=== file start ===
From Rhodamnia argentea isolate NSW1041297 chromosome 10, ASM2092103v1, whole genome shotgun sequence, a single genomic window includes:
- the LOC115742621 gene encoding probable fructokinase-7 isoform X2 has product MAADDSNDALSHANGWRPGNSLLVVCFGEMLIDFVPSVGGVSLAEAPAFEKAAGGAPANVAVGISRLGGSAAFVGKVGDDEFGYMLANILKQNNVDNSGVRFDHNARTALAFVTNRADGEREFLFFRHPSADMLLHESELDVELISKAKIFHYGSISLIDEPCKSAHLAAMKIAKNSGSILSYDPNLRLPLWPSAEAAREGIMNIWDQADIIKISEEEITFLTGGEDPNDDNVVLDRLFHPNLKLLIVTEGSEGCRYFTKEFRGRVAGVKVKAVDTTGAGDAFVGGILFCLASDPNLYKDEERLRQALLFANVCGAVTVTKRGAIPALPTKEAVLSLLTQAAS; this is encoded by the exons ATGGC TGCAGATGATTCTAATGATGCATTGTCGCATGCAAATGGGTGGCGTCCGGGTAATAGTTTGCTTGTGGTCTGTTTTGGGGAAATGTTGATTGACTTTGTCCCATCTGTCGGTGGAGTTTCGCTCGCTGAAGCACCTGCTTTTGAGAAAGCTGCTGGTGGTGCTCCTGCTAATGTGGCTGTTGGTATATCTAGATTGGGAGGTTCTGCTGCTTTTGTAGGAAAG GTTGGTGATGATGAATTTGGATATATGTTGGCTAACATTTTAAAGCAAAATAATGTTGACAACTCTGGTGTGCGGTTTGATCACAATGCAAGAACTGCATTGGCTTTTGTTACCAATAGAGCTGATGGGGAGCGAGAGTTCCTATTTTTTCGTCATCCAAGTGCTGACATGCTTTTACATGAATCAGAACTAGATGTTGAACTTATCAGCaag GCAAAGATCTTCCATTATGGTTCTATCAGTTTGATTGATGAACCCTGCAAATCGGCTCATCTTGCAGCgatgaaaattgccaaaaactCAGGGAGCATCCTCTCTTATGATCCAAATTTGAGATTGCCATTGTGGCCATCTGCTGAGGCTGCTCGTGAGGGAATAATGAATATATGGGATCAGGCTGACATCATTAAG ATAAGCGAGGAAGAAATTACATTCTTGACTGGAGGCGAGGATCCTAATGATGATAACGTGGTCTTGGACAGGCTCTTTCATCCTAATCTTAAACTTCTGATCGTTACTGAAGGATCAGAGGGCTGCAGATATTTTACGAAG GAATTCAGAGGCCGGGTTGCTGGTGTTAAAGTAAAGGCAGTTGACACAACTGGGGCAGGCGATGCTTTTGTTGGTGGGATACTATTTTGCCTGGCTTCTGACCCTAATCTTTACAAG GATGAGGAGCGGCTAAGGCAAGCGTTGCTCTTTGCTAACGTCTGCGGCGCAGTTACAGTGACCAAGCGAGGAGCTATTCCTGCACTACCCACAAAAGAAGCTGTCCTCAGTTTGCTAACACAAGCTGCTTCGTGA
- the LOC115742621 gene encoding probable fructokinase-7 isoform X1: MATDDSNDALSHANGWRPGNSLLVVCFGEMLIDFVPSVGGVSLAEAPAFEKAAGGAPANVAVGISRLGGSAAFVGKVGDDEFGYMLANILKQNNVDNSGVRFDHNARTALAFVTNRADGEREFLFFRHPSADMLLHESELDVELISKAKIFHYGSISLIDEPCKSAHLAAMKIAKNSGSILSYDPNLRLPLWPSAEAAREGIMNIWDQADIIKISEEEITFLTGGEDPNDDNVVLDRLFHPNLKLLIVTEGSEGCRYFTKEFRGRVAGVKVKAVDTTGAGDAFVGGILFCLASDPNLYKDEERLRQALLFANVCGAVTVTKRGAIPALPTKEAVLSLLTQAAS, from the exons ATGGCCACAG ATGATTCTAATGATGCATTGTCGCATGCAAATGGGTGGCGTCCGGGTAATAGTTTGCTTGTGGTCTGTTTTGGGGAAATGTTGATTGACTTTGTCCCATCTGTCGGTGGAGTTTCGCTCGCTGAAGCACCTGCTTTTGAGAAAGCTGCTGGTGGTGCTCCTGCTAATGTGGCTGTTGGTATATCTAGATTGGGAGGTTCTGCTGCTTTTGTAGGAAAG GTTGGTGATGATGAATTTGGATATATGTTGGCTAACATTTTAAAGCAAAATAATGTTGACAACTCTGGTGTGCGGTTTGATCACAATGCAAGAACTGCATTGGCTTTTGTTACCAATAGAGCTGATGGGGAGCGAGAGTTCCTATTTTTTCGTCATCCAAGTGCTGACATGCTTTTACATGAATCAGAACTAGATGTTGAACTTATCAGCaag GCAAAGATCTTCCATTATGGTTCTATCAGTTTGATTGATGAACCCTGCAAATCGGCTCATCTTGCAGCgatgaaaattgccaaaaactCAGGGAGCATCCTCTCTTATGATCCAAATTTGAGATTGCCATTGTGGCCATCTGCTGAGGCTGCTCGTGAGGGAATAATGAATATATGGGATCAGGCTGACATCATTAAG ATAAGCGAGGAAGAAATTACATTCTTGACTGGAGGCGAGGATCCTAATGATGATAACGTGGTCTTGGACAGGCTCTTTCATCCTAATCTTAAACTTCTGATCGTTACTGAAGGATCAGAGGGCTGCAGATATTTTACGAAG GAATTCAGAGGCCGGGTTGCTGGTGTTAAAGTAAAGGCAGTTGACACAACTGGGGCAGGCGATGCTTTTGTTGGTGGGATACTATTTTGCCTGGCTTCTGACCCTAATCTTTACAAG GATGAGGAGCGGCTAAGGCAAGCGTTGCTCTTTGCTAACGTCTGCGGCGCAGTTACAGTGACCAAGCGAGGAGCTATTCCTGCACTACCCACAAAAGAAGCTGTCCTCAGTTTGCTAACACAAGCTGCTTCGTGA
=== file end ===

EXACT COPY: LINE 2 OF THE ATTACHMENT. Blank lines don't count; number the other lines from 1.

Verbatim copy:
- the LOC115742621 gene encoding probable fructokinase-7 isoform X2 has product MAADDSNDALSHANGWRPGNSLLVVCFGEMLIDFVPSVGGVSLAEAPAFEKAAGGAPANVAVGISRLGGSAAFVGKVGDDEFGYMLANILKQNNVDNSGVRFDHNARTALAFVTNRADGEREFLFFRHPSADMLLHESELDVELISKAKIFHYGSISLIDEPCKSAHLAAMKIAKNSGSILSYDPNLRLPLWPSAEAAREGIMNIWDQADIIKISEEEITFLTGGEDPNDDNVVLDRLFHPNLKLLIVTEGSEGCRYFTKEFRGRVAGVKVKAVDTTGAGDAFVGGILFCLASDPNLYKDEERLRQALLFANVCGAVTVTKRGAIPALPTKEAVLSLLTQAAS; this is encoded by the exons ATGGC TGCAGATGATTCTAATGATGCATTGTCGCATGCAAATGGGTGGCGTCCGGGTAATAGTTTGCTTGTGGTCTGTTTTGGGGAAATGTTGATTGACTTTGTCCCATCTGTCGGTGGAGTTTCGCTCGCTGAAGCACCTGCTTTTGAGAAAGCTGCTGGTGGTGCTCCTGCTAATGTGGCTGTTGGTATATCTAGATTGGGAGGTTCTGCTGCTTTTGTAGGAAAG GTTGGTGATGATGAATTTGGATATATGTTGGCTAACATTTTAAAGCAAAATAATGTTGACAACTCTGGTGTGCGGTTTGATCACAATGCAAGAACTGCATTGGCTTTTGTTACCAATAGAGCTGATGGGGAGCGAGAGTTCCTATTTTTTCGTCATCCAAGTGCTGACATGCTTTTACATGAATCAGAACTAGATGTTGAACTTATCAGCaag GCAAAGATCTTCCATTATGGTTCTATCAGTTTGATTGATGAACCCTGCAAATCGGCTCATCTTGCAGCgatgaaaattgccaaaaactCAGGGAGCATCCTCTCTTATGATCCAAATTTGAGATTGCCATTGTGGCCATCTGCTGAGGCTGCTCGTGAGGGAATAATGAATATATGGGATCAGGCTGACATCATTAAG ATAAGCGAGGAAGAAATTACATTCTTGACTGGAGGCGAGGATCCTAATGATGATAACGTGGTCTTGGACAGGCTCTTTCATCCTAATCTTAAACTTCTGATCGTTACTGAAGGATCAGAGGGCTGCAGATATTTTACGAAG GAATTCAGAGGCCGGGTTGCTGGTGTTAAAGTAAAGGCAGTTGACACAACTGGGGCAGGCGATGCTTTTGTTGGTGGGATACTATTTTGCCTGGCTTCTGACCCTAATCTTTACAAG GATGAGGAGCGGCTAAGGCAAGCGTTGCTCTTTGCTAACGTCTGCGGCGCAGTTACAGTGACCAAGCGAGGAGCTATTCCTGCACTACCCACAAAAGAAGCTGTCCTCAGTTTGCTAACACAAGCTGCTTCGTGA